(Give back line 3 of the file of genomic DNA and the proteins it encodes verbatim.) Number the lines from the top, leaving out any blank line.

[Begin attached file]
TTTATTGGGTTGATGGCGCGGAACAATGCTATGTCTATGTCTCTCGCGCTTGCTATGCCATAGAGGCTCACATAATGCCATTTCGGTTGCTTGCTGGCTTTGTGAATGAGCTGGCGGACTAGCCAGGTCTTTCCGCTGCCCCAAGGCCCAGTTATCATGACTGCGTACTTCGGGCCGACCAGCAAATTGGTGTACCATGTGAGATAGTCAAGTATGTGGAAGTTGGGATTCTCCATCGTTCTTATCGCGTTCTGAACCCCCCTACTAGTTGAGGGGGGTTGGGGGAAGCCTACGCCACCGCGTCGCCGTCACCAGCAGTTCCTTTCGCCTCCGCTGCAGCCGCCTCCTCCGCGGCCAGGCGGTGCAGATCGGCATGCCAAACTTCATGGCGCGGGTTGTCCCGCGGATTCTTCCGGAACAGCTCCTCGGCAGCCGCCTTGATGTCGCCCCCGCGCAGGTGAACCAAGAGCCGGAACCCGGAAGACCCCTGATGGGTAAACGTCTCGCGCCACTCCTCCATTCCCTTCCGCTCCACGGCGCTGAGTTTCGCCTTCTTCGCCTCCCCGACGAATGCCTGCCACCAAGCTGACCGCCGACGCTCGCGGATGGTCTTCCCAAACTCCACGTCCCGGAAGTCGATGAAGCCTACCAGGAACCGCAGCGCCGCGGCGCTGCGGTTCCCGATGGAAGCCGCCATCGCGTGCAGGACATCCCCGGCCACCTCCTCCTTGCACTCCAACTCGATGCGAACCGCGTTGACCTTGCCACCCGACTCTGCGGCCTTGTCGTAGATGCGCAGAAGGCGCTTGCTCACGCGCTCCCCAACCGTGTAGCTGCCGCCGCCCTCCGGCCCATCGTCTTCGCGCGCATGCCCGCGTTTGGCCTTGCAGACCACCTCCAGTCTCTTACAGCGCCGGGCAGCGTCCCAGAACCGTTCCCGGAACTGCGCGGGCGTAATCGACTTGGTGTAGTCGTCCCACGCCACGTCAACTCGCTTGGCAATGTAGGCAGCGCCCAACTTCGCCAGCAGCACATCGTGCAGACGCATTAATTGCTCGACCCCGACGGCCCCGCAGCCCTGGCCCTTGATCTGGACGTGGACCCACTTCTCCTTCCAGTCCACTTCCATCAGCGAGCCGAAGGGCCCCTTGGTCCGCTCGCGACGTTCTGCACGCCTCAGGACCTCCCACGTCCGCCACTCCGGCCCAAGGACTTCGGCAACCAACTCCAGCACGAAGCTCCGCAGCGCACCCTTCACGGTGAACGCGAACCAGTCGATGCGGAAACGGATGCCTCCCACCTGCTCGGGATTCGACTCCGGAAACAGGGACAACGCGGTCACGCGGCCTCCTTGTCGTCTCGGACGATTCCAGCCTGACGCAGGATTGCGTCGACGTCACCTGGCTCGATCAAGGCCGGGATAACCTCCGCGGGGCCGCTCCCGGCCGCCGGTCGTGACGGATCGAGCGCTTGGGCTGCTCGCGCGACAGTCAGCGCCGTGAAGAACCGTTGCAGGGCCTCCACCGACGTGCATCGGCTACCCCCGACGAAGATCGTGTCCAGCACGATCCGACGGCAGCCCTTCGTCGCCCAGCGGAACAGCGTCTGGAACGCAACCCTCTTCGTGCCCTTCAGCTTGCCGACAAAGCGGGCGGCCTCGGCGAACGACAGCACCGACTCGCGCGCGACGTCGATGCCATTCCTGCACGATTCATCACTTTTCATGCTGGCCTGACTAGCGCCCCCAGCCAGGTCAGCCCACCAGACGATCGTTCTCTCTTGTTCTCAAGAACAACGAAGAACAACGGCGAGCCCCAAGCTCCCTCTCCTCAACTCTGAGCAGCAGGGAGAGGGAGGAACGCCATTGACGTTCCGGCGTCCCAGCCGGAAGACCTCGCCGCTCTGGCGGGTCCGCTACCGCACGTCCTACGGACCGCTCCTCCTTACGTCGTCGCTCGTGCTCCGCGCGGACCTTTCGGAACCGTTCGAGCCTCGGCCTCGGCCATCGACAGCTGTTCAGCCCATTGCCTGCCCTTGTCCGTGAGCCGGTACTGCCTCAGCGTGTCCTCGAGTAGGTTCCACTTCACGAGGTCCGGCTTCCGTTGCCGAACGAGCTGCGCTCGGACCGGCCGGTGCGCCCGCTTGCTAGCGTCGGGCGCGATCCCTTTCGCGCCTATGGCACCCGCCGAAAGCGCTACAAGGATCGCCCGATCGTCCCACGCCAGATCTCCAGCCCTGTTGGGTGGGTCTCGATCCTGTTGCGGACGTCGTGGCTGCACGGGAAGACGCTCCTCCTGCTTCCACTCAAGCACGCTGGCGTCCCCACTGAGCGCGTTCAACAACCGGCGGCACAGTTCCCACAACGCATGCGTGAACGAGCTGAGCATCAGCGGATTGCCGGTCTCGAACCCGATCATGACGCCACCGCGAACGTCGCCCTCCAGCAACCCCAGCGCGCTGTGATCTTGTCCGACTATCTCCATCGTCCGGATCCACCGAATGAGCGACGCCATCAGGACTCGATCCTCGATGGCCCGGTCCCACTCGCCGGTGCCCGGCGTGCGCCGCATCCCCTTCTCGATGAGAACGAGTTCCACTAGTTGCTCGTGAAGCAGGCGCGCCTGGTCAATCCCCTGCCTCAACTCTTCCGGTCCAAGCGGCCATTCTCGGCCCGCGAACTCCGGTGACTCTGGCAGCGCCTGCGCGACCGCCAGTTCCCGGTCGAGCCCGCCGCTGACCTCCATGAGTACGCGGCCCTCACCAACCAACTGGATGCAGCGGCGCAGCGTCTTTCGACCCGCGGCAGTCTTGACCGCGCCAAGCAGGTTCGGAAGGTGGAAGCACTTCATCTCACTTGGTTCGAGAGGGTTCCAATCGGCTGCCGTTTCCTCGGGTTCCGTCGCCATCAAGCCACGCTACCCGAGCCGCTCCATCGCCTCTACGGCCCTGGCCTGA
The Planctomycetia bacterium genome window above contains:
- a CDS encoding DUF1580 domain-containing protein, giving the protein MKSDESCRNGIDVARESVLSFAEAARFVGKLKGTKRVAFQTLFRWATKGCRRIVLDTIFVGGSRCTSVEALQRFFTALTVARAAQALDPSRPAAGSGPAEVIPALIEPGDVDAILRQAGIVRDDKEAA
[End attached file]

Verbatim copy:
- a CDS encoding DUF1580 domain-containing protein, giving the protein MKSDESCRNGIDVARESVLSFAEAARFVGKLKGTKRVAFQTLFRWATKGCRRIVLDTIFVGGSRCTSVEALQRFFTALTVARAAQALDPSRPAAGSGPAEVIPALIEPGDVDAILRQAGIVRDDKEAA